OUT! Barnaby JOYCE, Fiona NASH, Malcolm ROBERTS, Scott LUDLAM, Larissa WATERS - Disqualified from Parliament
Here's The Australian's report.
The Turnbull government has been plunged into turmoil and will head to a snap by-election after the High Court ruled Deputy Prime Minister Barnaby Joyce and four other MPs caught in the dual citizenship saga were disqualified from federal parliament.
The ejection of the Nationals leader means the government will lose its one-seat majority in the House of Representatives and likely embolden Labor, which has threatened to cause chaos and confusion if Mr Joyce’s election is deemed invalid.
Independent senator Nick Xenophon and former Nationals cabinet minister Matthew Canavan have been found eligible to sit in parliament.
Nationals deputy leader Fiona Nash, One Nation’s Malcom Roberts and former Greens senators Larissa Waters and Scott Ludlam have also been disqualified.
The parliament referred the elections of the “citizenship seven” to the High Court after questions emerged about their dual nationality.
Under section 44 of the Constitution, any person who is “a subject or a citizen or entitled to the rights or privileges of a subject or a citizen of a foreign power” is incapable of being chosen or of sitting as an MP.
Mr Ludlam triggered the dual citizenship fiasco after being told in July he was a New Zealander at the time of last year’s election.
The revelation prompted other parliamentarians, who faced weeks of questioning by the media, to make inquiries about their own status, leading to the referral of seven MPs.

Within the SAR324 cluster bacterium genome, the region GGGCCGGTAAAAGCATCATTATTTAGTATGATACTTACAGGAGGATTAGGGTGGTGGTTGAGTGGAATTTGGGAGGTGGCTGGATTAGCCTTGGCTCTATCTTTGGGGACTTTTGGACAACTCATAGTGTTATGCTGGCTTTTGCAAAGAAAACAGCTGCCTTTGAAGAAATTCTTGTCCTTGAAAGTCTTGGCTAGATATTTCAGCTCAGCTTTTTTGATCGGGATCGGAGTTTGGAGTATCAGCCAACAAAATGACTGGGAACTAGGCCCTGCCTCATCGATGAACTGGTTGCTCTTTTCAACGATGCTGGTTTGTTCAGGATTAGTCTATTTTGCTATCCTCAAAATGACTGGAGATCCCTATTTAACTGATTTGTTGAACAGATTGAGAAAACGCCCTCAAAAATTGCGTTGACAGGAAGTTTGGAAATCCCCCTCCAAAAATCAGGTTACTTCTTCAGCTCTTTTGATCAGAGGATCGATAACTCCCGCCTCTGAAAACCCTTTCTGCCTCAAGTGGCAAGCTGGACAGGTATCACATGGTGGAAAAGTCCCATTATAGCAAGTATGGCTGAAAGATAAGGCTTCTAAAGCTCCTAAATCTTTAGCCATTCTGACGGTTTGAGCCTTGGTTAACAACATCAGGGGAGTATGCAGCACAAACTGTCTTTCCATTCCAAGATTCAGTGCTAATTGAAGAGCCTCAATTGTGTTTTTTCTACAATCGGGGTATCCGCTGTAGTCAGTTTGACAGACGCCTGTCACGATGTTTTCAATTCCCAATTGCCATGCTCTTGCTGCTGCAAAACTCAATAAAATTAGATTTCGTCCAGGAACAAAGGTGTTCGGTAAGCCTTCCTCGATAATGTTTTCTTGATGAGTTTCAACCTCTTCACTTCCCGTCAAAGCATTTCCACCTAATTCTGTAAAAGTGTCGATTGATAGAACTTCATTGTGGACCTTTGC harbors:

The government argued Mr Joyce, Senators Nash, Canavan and Xenophon and Ms Waters should not be disqualified because they were Australian-born and unknowingly gained citizenship by descent.
In the case of Ms Waters, who was born in Canada, the government said she effectively became Australian-born when her birth was registered with Australian authorities.
But the government said Senator Roberts and Mr Ludlam should be found ineligible because they had some knowledge of their dual citizenship, as they were born overseas and migrated to Australia.
Only those who “voluntarily obtained or retained” their foreign citizenship should have their elections ruled invalid, the Solicitor-General Stephen Donaghue argued.
Tony Windsor, represented by former solicitor-general Justin Gleeson, argued that allowing Mr Joyce to keep his seat would result in “radical instability” and he should be disqualified for being a Kiwi when he nominated for the 2016 election.